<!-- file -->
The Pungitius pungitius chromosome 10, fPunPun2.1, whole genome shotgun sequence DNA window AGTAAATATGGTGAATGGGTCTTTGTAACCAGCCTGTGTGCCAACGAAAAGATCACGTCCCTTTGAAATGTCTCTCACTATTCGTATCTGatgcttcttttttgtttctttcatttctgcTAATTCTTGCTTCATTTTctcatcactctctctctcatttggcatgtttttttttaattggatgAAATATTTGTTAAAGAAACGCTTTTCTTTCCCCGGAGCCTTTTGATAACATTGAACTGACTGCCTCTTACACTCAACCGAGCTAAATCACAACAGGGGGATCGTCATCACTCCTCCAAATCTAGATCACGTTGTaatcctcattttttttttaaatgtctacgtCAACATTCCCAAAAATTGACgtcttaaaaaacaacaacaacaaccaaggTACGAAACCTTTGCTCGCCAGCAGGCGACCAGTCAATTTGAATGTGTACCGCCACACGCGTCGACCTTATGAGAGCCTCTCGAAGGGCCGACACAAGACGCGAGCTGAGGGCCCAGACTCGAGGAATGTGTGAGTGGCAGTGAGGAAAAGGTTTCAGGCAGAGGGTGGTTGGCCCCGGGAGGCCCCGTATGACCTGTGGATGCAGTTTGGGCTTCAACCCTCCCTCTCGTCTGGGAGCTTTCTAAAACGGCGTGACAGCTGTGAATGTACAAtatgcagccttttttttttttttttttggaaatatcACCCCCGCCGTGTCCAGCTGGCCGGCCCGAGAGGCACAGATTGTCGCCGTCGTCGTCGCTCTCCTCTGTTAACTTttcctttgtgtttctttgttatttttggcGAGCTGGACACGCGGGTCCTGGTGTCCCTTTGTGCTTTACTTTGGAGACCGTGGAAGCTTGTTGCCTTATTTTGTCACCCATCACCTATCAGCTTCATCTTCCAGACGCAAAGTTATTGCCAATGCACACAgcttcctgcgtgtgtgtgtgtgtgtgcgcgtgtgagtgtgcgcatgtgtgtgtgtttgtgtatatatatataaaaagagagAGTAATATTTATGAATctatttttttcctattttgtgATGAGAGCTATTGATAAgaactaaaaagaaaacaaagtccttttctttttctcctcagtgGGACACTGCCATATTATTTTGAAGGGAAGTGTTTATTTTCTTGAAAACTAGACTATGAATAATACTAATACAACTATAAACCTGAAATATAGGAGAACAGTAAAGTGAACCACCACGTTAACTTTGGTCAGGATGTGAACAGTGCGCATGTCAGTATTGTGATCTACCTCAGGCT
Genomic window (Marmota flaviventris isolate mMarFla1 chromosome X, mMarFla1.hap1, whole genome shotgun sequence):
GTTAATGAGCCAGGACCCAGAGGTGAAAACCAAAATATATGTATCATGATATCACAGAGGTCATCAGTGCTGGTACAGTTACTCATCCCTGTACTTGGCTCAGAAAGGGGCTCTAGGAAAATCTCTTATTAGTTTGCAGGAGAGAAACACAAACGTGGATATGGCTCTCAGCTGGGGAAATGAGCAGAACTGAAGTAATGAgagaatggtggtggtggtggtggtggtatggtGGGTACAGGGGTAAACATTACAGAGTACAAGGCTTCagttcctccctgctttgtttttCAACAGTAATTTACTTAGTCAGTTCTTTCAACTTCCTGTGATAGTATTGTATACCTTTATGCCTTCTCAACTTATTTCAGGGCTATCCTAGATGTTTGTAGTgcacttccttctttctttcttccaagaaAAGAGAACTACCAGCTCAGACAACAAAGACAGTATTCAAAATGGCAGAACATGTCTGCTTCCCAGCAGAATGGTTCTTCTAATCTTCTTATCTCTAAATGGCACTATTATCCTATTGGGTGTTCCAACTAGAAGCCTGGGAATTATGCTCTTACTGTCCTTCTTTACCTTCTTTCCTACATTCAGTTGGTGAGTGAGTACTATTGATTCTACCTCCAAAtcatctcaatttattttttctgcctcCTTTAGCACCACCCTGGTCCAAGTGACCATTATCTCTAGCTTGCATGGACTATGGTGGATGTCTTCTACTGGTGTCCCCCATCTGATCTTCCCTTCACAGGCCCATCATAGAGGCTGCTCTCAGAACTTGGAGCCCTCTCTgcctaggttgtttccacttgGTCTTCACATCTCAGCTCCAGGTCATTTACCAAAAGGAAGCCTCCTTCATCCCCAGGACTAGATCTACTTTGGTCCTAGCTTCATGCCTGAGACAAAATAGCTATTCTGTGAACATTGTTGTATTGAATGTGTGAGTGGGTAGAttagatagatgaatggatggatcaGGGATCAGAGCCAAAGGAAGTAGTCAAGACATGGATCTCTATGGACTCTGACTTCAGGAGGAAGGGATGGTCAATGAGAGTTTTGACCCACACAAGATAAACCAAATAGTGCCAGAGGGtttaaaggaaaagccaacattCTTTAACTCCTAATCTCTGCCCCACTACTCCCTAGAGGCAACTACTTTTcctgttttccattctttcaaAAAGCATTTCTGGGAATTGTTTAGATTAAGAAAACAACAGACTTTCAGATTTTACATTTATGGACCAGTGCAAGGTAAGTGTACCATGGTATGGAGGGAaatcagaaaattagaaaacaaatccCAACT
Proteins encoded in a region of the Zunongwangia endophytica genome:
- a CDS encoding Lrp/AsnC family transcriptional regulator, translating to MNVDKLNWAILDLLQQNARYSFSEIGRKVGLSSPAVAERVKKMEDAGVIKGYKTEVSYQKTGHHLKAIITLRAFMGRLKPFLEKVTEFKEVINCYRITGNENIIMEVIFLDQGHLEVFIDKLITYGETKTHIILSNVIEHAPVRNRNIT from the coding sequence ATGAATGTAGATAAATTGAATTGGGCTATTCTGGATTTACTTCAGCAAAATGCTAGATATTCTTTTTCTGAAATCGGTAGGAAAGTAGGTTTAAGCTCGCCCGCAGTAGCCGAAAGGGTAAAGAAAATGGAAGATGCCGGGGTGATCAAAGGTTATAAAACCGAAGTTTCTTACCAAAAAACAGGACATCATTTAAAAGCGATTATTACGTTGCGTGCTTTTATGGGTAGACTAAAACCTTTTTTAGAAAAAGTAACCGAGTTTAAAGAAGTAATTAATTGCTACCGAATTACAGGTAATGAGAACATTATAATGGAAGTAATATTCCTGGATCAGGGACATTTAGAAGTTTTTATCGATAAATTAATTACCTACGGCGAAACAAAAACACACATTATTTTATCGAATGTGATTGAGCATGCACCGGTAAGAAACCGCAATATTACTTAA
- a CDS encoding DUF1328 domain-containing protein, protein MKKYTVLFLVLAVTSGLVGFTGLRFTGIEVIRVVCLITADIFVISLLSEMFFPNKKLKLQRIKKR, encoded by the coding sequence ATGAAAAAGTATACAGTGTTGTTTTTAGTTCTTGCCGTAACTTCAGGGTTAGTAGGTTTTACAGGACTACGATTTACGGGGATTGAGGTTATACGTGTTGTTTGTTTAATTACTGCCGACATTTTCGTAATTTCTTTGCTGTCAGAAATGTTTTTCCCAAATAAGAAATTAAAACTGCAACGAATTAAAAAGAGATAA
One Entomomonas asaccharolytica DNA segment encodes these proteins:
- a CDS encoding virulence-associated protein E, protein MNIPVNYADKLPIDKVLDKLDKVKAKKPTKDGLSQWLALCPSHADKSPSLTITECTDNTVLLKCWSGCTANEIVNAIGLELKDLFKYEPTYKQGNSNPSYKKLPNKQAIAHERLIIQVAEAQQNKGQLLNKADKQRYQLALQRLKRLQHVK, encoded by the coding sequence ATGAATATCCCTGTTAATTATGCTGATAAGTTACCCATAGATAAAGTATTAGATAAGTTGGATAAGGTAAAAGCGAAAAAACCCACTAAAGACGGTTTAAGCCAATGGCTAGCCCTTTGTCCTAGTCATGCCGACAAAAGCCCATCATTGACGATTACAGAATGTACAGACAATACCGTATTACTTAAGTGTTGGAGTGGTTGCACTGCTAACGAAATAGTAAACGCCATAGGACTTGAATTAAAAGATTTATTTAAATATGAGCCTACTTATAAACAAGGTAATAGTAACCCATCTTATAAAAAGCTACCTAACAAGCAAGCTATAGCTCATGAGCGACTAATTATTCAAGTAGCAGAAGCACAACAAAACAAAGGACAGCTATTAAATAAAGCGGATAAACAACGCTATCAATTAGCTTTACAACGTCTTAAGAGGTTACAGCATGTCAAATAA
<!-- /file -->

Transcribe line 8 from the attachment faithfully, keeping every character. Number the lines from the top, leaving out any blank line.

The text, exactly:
- a CDS encoding virulence-associated protein E, protein MNIPVNYADKLPIDKVLDKLDKVKAKKPTKDGLSQWLALCPSHADKSPSLTITECTDNTVLLKCWSGCTANEIVNAIGLELKDLFKYEPTYKQGNSNPSYKKLPNKQAIAHERLIIQVAEAQQNKGQLLNKADKQRYQLALQRLKRLQHVK, encoded by the coding sequence ATGAATATCCCTGTTAATTATGCTGATAAGTTACCCATAGATAAAGTATTAGATAAGTTGGATAAGGTAAAAGCGAAAAAACCCACTAAAGACGGTTTAAGCCAATGGCTAGCCCTTTGTCCTAGTCATGCCGACAAAAGCCCATCATTGACGATTACAGAATGTACAGACAATACCGTATTACTTAAGTGTTGGAGTGGTTGCACTGCTAACGAAATAGTAAACGCCATAGGACTTGAATTAAAAGATTTATTTAAATATGAGCCTACTTATAAACAAGGTAATAGTAACCCATCTTATAAAAAGCTACCTAACAAGCAAGCTATAGCTCATGAGCGACTAATTATTCAAGTAGCAGAAGCACAACAAAACAAAGGACAGCTATTAAATAAAGCGGATAAACAACGCTATCAATTAGCTTTACAACGTCTTAAGAGGTTACAGCATGTCAAATAA